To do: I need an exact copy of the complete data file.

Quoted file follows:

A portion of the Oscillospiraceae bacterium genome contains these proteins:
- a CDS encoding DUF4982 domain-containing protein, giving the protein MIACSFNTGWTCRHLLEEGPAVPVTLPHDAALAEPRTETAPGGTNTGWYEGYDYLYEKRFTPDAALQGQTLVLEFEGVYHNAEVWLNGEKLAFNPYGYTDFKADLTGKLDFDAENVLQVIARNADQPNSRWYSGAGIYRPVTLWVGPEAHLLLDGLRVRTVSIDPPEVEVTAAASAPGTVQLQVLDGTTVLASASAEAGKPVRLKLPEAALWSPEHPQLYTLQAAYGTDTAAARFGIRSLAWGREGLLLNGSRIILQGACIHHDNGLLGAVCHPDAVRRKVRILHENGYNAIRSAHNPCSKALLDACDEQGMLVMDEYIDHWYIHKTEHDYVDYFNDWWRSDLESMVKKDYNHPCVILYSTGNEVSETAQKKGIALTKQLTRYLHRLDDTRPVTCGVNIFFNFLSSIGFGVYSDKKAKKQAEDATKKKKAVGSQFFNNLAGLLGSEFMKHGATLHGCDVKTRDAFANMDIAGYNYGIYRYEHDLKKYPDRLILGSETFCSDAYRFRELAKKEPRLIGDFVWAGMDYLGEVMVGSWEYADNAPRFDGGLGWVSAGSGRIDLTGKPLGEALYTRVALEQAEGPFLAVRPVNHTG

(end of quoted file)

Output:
A portion of the Oscillospiraceae bacterium genome contains these proteins:
- a CDS encoding DUF4982 domain-containing protein, giving the protein MIACSFNTGWTCRHLLEEGPAVPVTLPHDAALAEPRTETAPGGTNTGWYEGYDYLYEKRFTPDAALQGQTLVLEFEGVYHNAEVWLNGEKLAFNPYGYTDFKADLTGKLDFDAENVLQVIARNADQPNSRWYSGAGIYRPVTLWVGPEAHLLLDGLRVRTVSIDPPEVEVTAAASAPGTVQLQVLDGTTVLASASAEAGKPVRLKLPEAALWSPEHPQLYTLQAAYGTDTAAARFGIRSLAWGREGLLLNGSRIILQGACIHHDNGLLGAVCHPDAVRRKVRILHENGYNAIRSAHNPCSKALLDACDEQGMLVMDEYIDHWYIHKTEHDYVDYFNDWWRSDLESMVKKDYNHPCVILYSTGNEVSETAQKKGIALTKQLTRYLHRLDDTRPVTCGVNIFFNFLSSIGFGVYSDKKAKKQAEDATKKKKAVGSQFFNNLAGLLGSEFMKHGATLHGCDVKTRDAFANMDIAGYNYGIYRYEHDLKKYPDRLILGSETFCSDAYRFRELAKKEPRLIGDFVWAGMDYLGEVMVGSWEYADNAPRFDGGLGWVSAGSGRIDLTGKPLGEALYTRVALEQAEGPFLAVRPVNHTG